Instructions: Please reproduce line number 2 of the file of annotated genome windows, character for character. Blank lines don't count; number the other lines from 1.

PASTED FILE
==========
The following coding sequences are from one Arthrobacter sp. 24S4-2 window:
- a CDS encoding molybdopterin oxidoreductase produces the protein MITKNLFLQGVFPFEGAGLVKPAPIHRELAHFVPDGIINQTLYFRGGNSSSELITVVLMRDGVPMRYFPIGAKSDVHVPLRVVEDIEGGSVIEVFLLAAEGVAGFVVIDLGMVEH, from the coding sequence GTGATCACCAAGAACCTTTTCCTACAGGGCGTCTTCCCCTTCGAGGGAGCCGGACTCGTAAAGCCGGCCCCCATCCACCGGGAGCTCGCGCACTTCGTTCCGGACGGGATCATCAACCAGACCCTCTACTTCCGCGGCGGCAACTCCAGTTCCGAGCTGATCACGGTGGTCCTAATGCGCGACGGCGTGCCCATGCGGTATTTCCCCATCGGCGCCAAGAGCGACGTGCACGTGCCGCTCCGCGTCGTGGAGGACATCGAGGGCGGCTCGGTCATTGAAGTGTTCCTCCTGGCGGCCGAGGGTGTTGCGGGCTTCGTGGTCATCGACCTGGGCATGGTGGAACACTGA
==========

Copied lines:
- a CDS encoding molybdopterin oxidoreductase produces the protein MITKNLFLQGVFPFEGAGLVKPAPIHRELAHFVPDGIINQTLYFRGGNSSSELITVVLMRDGVPMRYFPIGAKSDVHVPLRVVEDIEGGSVIEVFLLAAEGVAGFVVIDLGMVEH, from the coding sequence GTGATCACCAAGAACCTTTTCCTACAGGGCGTCTTCCCCTTCGAGGGAGCCGGACTCGTAAAGCCGGCCCCCATCCACCGGGAGCTCGCGCACTTCGTTCCGGACGGGATCATCAACCAGACCCTCTACTTCCGCGGCGGCAACTCCAGTTCCGAGCTGATCACGGTGGTCCTAATGCGCGACGGCGTGCCCATGCGGTATTTCCCCATCGGCGCCAAGAGCGACGTGCACGTGCCGCTCCGCGTCGTGGAGGACATCGAGGGCGGCTCGGTCATTGAAGTGTTCCTCCTGGCGGCCGAGGGTGTTGCGGGCTTCGTGGTCATCGACCTGGGCATGGTGGAACACTGA